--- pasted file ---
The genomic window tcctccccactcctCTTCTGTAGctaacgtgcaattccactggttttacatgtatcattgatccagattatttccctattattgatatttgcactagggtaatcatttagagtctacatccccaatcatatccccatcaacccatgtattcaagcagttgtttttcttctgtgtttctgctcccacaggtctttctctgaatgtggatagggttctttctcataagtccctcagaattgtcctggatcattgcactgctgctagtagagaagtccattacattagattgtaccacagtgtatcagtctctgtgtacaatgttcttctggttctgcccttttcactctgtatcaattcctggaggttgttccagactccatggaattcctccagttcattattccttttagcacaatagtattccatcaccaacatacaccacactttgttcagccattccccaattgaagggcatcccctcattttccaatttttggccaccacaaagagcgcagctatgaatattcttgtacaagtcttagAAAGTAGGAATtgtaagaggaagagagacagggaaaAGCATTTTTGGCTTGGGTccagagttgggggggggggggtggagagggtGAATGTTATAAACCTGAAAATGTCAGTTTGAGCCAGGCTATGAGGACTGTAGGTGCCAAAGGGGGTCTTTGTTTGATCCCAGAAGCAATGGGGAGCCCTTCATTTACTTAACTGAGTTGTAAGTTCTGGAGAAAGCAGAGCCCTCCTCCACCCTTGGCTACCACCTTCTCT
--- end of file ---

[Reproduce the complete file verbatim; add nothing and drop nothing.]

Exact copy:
The genomic window tcctccccactcctCTTCTGTAGctaacgtgcaattccactggttttacatgtatcattgatccagattatttccctattattgatatttgcactagggtaatcatttagagtctacatccccaatcatatccccatcaacccatgtattcaagcagttgtttttcttctgtgtttctgctcccacaggtctttctctgaatgtggatagggttctttctcataagtccctcagaattgtcctggatcattgcactgctgctagtagagaagtccattacattagattgtaccacagtgtatcagtctctgtgtacaatgttcttctggttctgcccttttcactctgtatcaattcctggaggttgttccagactccatggaattcctccagttcattattccttttagcacaatagtattccatcaccaacatacaccacactttgttcagccattccccaattgaagggcatcccctcattttccaatttttggccaccacaaagagcgcagctatgaatattcttgtacaagtcttagAAAGTAGGAATtgtaagaggaagagagacagggaaaAGCATTTTTGGCTTGGGTccagagttgggggggggggggtggagagggtGAATGTTATAAACCTGAAAATGTCAGTTTGAGCCAGGCTATGAGGACTGTAGGTGCCAAAGGGGGTCTTTGTTTGATCCCAGAAGCAATGGGGAGCCCTTCATTTACTTAACTGAGTTGTAAGTTCTGGAGAAAGCAGAGCCCTCCTCCACCCTTGGCTACCACCTTCTCT